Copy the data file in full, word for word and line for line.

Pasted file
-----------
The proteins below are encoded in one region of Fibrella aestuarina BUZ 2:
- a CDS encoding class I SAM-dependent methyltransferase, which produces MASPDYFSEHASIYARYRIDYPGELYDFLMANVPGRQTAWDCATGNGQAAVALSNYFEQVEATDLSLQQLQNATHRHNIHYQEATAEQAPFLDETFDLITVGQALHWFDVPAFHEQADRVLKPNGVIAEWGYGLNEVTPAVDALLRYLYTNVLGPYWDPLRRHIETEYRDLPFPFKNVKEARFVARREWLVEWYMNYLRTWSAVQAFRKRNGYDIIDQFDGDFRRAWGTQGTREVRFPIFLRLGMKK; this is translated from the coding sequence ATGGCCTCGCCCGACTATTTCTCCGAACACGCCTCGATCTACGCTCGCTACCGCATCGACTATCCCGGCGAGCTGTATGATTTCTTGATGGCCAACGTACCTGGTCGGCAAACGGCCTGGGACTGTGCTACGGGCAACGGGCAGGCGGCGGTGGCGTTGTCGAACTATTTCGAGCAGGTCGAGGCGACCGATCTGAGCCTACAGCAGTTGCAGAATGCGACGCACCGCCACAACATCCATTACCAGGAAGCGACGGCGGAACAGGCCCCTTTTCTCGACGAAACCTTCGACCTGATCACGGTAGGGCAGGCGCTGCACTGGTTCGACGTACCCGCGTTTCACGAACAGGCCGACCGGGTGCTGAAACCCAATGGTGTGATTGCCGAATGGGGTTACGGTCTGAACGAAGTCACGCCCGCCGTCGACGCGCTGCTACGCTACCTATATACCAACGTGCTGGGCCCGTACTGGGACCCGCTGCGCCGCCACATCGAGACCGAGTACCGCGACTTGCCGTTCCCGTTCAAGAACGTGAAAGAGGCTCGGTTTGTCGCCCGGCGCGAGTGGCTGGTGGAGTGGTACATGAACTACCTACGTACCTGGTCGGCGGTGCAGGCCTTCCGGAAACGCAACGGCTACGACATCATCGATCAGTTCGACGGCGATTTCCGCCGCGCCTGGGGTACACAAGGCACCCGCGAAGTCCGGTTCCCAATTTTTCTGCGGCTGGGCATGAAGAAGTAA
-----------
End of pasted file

The proteins below are encoded in one region of Fibrella aestuarina BUZ 2:
- a CDS encoding class I SAM-dependent methyltransferase, which produces MASPDYFSEHASIYARYRIDYPGELYDFLMANVPGRQTAWDCATGNGQAAVALSNYFEQVEATDLSLQQLQNATHRHNIHYQEATAEQAPFLDETFDLITVGQALHWFDVPAFHEQADRVLKPNGVIAEWGYGLNEVTPAVDALLRYLYTNVLGPYWDPLRRHIETEYRDLPFPFKNVKEARFVARREWLVEWYMNYLRTWSAVQAFRKRNGYDIIDQFDGDFRRAWGTQGTREVRFPIFLRLGMKK; this is translated from the coding sequence ATGGCCTCGCCCGACTATTTCTCCGAACACGCCTCGATCTACGCTCGCTACCGCATCGACTATCCCGGCGAGCTGTATGATTTCTTGATGGCCAACGTACCTGGTCGGCAAACGGCCTGGGACTGTGCTACGGGCAACGGGCAGGCGGCGGTGGCGTTGTCGAACTATTTCGAGCAGGTCGAGGCGACCGATCTGAGCCTACAGCAGTTGCAGAATGCGACGCACCGCCACAACATCCATTACCAGGAAGCGACGGCGGAACAGGCCCCTTTTCTCGACGAAACCTTCGACCTGATCACGGTAGGGCAGGCGCTGCACTGGTTCGACGTACCCGCGTTTCACGAACAGGCCGACCGGGTGCTGAAACCCAATGGTGTGATTGCCGAATGGGGTTACGGTCTGAACGAAGTCACGCCCGCCGTCGACGCGCTGCTACGCTACCTATATACCAACGTGCTGGGCCCGTACTGGGACCCGCTGCGCCGCCACATCGAGACCGAGTACCGCGACTTGCCGTTCCCGTTCAAGAACGTGAAAGAGGCTCGGTTTGTCGCCCGGCGCGAGTGGCTGGTGGAGTGGTACATGAACTACCTACGTACCTGGTCGGCGGTGCAGGCCTTCCGGAAACGCAACGGCTACGACATCATCGATCAGTTCGACGGCGATTTCCGCCGCGCCTGGGGTACACAAGGCACCCGCGAAGTCCGGTTCCCAATTTTTCTGCGGCTGGGCATGAAGAAGTAA